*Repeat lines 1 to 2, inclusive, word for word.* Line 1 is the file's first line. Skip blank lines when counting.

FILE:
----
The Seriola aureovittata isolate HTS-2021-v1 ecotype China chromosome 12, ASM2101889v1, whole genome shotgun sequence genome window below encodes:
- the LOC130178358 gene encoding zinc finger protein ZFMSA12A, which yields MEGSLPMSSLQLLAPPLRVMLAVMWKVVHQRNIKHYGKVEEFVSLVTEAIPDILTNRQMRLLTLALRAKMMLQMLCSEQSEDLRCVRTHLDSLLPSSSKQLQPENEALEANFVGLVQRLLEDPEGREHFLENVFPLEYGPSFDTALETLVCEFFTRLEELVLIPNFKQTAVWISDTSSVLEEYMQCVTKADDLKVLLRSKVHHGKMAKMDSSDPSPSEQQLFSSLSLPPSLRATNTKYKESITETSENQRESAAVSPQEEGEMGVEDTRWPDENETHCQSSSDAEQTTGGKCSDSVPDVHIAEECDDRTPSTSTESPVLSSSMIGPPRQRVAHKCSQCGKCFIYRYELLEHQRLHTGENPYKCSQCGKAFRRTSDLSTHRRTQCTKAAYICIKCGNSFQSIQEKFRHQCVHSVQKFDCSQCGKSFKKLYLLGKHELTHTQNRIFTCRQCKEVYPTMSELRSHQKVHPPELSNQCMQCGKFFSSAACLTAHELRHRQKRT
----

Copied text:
The Seriola aureovittata isolate HTS-2021-v1 ecotype China chromosome 12, ASM2101889v1, whole genome shotgun sequence genome window below encodes:
- the LOC130178358 gene encoding zinc finger protein ZFMSA12A, which yields MEGSLPMSSLQLLAPPLRVMLAVMWKVVHQRNIKHYGKVEEFVSLVTEAIPDILTNRQMRLLTLALRAKMMLQMLCSEQSEDLRCVRTHLDSLLPSSSKQLQPENEALEANFVGLVQRLLEDPEGREHFLENVFPLEYGPSFDTALETLVCEFFTRLEELVLIPNFKQTAVWISDTSSVLEEYMQCVTKADDLKVLLRSKVHHGKMAKMDSSDPSPSEQQLFSSLSLPPSLRATNTKYKESITETSENQRESAAVSPQEEGEMGVEDTRWPDENETHCQSSSDAEQTTGGKCSDSVPDVHIAEECDDRTPSTSTESPVLSSSMIGPPRQRVAHKCSQCGKCFIYRYELLEHQRLHTGENPYKCSQCGKAFRRTSDLSTHRRTQCTKAAYICIKCGNSFQSIQEKFRHQCVHSVQKFDCSQCGKSFKKLYLLGKHELTHTQNRIFTCRQCKEVYPTMSELRSHQKVHPPELSNQCMQCGKFFSSAACLTAHELRHRQKRT